Close

The First Meeting: “Freedom-Loving People Within Our Borders Must Be Stopped.”


“Ostensibly, I know you’ve all been told that you’re being brought onboard to help consult for The Echelon 2 Project.  And this is accurate.  It’s true we could use your expertise in suppressing the free flow of information within China’s borders and stomping out any hint of dissent or assembly that we’re able to detect within our population of 1.4 billion.”

No one blinks an eye.  We know why we’ve been summoned.  We all know we have particular skills and how our unique skillset can be used.

“But the truth,” Yang sighs, “is that mere suppression of information is unfortunately no longer sufficient.  There needs to be, shall we say, a more proactive means of prevention.”

I raise an eyebrow.

“As you all well know,” Yang continues.  “The plague of western liberalism is slowly but surely sweeping the world.  Here in China, we’ve more successfully resisted its effects.  But the internet is vast. Despite our glorious government’s best efforts, our citizens are increasingly being seduced by dangers like ‘democracy’ and ‘independent thought’.”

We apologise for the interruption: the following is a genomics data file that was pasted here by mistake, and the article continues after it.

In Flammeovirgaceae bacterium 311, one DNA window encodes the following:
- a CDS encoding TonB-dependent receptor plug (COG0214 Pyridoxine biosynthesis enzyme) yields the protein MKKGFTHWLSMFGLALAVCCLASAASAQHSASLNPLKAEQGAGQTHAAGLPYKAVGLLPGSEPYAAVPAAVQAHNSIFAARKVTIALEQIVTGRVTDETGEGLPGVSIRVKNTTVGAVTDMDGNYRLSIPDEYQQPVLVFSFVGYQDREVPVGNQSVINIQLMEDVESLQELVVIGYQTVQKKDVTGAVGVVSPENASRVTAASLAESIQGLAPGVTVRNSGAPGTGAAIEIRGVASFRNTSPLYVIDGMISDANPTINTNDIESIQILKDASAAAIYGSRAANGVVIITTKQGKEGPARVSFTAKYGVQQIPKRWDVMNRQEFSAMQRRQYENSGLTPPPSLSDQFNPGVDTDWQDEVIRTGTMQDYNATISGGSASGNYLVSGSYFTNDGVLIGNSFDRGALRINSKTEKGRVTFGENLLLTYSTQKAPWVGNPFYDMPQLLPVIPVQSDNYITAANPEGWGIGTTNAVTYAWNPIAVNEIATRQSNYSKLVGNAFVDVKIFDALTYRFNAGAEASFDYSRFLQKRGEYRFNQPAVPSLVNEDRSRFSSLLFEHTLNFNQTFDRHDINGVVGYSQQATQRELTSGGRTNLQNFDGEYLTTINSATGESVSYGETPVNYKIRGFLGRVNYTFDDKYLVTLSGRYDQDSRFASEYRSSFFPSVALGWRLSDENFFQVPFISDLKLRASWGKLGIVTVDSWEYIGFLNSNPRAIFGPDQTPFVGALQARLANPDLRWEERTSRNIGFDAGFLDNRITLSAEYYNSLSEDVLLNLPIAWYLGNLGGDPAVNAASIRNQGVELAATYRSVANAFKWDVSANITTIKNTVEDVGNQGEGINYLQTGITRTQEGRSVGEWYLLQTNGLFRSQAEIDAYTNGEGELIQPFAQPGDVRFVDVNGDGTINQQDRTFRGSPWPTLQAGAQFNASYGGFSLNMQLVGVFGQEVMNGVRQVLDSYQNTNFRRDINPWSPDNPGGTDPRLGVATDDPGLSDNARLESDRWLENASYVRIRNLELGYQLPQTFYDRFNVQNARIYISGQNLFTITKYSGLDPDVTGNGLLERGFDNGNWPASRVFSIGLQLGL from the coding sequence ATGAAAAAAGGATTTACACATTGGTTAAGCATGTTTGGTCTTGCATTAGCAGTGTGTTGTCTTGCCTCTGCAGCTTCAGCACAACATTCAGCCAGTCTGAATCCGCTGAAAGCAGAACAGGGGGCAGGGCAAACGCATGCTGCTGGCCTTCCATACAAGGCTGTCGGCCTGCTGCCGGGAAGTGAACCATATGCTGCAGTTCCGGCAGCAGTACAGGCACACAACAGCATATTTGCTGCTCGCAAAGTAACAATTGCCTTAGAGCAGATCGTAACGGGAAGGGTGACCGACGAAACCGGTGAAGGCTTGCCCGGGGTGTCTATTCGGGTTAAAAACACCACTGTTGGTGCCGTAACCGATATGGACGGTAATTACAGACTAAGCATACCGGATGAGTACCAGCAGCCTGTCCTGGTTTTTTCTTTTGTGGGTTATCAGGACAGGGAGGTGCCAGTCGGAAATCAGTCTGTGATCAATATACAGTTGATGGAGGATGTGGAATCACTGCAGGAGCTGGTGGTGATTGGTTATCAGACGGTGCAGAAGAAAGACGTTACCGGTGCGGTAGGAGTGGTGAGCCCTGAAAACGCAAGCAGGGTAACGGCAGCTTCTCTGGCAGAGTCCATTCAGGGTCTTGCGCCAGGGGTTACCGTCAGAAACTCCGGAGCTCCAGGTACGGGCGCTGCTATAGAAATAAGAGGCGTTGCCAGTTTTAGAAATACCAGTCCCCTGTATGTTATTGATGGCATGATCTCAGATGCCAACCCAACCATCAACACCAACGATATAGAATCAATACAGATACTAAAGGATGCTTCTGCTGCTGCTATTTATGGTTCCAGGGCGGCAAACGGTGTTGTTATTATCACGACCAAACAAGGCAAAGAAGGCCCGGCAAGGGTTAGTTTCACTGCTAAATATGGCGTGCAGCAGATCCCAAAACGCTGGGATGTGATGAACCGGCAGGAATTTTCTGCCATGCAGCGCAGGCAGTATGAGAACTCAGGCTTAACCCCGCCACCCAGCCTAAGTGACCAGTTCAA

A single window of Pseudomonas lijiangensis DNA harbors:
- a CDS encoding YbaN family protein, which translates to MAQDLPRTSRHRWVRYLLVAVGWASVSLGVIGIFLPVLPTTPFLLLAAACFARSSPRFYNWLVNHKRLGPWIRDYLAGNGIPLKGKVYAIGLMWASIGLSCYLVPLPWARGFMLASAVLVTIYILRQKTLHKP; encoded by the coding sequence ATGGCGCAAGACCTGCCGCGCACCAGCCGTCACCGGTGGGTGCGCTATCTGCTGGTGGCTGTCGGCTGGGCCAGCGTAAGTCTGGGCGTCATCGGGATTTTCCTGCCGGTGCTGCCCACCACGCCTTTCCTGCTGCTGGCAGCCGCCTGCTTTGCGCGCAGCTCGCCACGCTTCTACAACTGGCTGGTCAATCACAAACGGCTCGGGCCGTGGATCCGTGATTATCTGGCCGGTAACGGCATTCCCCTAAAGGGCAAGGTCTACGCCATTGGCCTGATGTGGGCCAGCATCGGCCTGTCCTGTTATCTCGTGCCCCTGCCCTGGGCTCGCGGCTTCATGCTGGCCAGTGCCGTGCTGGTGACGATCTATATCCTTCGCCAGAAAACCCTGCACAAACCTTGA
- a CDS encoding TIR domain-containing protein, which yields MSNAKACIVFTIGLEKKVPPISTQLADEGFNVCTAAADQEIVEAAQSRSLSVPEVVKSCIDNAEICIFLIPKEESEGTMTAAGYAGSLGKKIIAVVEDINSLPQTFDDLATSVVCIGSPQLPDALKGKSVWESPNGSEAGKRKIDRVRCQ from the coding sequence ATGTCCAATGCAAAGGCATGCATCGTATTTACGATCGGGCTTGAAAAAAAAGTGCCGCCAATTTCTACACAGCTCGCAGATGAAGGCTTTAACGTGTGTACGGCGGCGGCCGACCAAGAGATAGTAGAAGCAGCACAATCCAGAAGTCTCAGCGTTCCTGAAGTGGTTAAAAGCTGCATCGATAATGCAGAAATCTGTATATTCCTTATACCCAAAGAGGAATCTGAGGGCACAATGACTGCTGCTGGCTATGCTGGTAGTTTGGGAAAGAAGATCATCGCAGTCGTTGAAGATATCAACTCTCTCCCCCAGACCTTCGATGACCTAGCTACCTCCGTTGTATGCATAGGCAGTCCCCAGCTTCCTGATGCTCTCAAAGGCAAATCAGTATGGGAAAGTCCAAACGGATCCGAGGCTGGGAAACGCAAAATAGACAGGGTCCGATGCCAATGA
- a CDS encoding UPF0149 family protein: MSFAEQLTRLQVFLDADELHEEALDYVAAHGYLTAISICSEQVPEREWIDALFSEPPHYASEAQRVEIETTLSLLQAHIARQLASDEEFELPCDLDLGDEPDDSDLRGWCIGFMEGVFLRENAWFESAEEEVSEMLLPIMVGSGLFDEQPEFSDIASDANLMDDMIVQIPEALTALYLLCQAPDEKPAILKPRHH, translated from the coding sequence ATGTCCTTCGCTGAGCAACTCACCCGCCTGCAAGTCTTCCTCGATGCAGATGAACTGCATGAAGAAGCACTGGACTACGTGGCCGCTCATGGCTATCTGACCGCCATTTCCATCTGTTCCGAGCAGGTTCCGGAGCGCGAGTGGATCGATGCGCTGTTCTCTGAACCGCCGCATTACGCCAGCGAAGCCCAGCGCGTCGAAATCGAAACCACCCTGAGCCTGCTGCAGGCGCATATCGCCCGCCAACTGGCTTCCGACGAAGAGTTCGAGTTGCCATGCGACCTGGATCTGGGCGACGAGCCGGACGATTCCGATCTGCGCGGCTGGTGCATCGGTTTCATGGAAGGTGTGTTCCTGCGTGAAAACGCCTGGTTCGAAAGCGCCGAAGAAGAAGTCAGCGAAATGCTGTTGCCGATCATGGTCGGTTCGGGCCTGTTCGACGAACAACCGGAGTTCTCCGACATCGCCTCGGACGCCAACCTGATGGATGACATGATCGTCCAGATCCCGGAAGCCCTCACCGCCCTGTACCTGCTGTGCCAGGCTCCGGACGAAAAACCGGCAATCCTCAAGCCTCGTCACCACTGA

Yang shakes his head sadly.

“It may work in the west.  Though I personally don’t think it has.  But I’ll tell you this– as certain as the sun rises in the east, western liberalism and democracy unequivocally will not work here in China.  The clear majority of our citizens still live in the rural hinterlands and are uneducated.  Corruption would be rampant, even more than it already is.  And society and civilization would devolve into chaos.  One day, we might be ready.  But today is not that day.  And thus, today, freedom-loving people everywhere within our borders must be stopped.  They are like a disease that threatens the health of the greater whole, all of China.”

The blonde woman speaks up.  “Alright, that’s a nice speech.  But can you just tell us what you’re asking for? From us?  Specifically?”

Yang smiles.  “Ah, Ms. Henley.  Always one to cut to the chase.  Very admirable.”

Hearing her name and seeing her face suddenly stokes a long-dormant neuron back in my brain somewhere.  The woman in the armchair is Katherine Henley, previously a fast-rising star at the social media search giant, Foogle, back in the United States.  Just less than a year ago, she’d been the media darling of Silicon Valley and on the cover of every news glossy in the Bay Area.  I hadn’t followed events closely, but apparently at some point she’d made some waves, sparked controversy, and there’d transpired a spectacular fall from grace.  And now here she was, it appeared, in China.

The skinny young black guy also raises his hand, speaking up.  “Wait, hold up a sec.  Yang, man, you made about seventeen different leaps of logic in your opening statement there.  Clarify for us for a moment– why exactly are the legions of Chinese poor unworthy of voting?”

Leave a Reply

Your email address will not be published. Required fields are marked *